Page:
My Year in Books 2016

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Done!

At the beginning of 2016 I set out to read a book a week. I failed. I read 50 of the 52 books I’d set out to read, but as you may imagine I’m hardly disappointed. Although I read only 4 books more than last year, I read longer books, a total of 12606 pages over last year’s 8903. Although this reflects an average length of only 250 pages, I’m happy with my decision to remain focused on short books, maximizing the variety of my experience. I did a slightly worse job at gender balancing, reading 34 male-authored books vs 16 female-authored as opposed to a 70/30 split last year. Overall I’m pleased with my results and a little wearied. 34 pages a day translates to about an hour of consistent time set aside for the hobby (reading before bed most nights, with the occasional 2-3 hour “curl-up” session). That means I spent 1/24th of my life last year reading books in addition to eating, working, sleeping, etc. That’s pretty substantial, and represents what feels like my realistic upper limit.

Awards

Best Book of the Year: Reading Lolita In Tehran, by Azar Nafisi — I give this the highest praise. The author writes with poise, intelligence, class, and insightfulness about life during a time of revolution. (Runner Ups: The Snow Leopard, The Secret Life of Bees, Longitude)

Worst Book: The Road, by Cormac McCarthy — Really, this boring, monotonous, depressing thing won a Pulitzer? (Runner Up: Incubus, Bushwhackers)

Most Overrated: All the Light We Cannot See, by Anthony Doerr — I enjoyed reading it, but it’s about on par with About Grace, a decent, enjoyable book. There is something wrong with the fact that people exploded with unbounded praise over it that I still haven’t figured out. I still contend that The Shell Collector is his best work. (Runner Ups: The Secret History, The Plot Against America, Alice in Wonderland)

Best Indie Book: The Pugilist, by Sylvia McKenzie — Really, this is an impressive new voice in the literary landscape, and you should check her out.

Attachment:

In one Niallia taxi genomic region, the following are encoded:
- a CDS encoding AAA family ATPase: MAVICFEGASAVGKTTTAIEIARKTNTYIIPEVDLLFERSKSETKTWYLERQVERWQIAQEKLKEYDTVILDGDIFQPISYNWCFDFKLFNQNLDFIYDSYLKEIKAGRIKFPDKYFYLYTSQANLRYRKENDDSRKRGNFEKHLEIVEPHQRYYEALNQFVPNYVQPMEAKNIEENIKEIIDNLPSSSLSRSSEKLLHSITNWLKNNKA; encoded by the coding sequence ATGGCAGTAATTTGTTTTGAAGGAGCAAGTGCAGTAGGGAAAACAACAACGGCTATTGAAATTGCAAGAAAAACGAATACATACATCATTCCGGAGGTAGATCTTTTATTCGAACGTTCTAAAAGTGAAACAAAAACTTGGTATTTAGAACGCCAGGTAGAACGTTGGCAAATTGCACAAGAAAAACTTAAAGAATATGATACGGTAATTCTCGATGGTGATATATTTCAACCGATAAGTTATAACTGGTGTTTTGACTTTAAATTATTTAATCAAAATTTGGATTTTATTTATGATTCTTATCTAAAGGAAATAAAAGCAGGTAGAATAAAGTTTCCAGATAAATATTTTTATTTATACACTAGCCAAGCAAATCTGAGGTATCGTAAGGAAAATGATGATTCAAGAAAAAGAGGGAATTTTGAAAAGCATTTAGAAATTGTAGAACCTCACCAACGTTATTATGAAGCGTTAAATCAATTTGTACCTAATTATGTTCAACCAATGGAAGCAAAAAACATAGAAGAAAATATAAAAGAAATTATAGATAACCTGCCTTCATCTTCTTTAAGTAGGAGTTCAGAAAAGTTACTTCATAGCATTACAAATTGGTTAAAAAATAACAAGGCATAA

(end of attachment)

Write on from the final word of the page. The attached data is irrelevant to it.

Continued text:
Best War Book: The Coming Fury, by Bruce Catton — Blew my socks off. I learned so much about the Civil War and the months leading up to it.

Funniest: Thing Explainer, by Randall Munroe — Do not underestimate the power of this book. It may be a gag gift, but it’s both hysterical and educational. I love an author who plays with form, and this is about as unique as you can get: a labelled picture book, not a novel, not a text book, not a comic strip, not a graphic novel, totally its own thing!

Pinker Award: The Better Angels of Our Nature, by Steven Pinker — I’d rate it “best book” but I read the bulk of it in 2015. It deserves its own category. In future years I’ll give the Pinker Award to the nonfiction book that most deeply affects my worldview. For more about this incredible tome, I wrote an entire series of blog posts unpacking each chapter.

Honorable Mention

I can’t help plugging my own book. Impossible is the task to rank or categorize it against the backdrop of existing work, classic or contemporary (I’m a wee bit biased). Yet it is worth mentioning that years of sweat and toil culminated in my own carefully curated drop in the literary ocean on April 28th, 2016 with the publication of The Gingerbread Collection. Thanks to all who contributed, read, and/or reviewed it, and I hope many more of you do so in the future! I am already working on my next big project. May my best work still lie ahead of me.

Click on the icons below to read my individual reviews on Goodreads. (Copied from my 2016 Reading Challenge.)

Victor A. Davis has always loved reading and writing short stories. He is an avid hiker and even when away from the world of laptops and wifi, keeps a pocket paperback and a handwritten journal to keep him company on trail. He is the author of two short story collections, Grains of Sand and The Gingerbread Collection. Join his Mailing List for special announcements about upcoming works.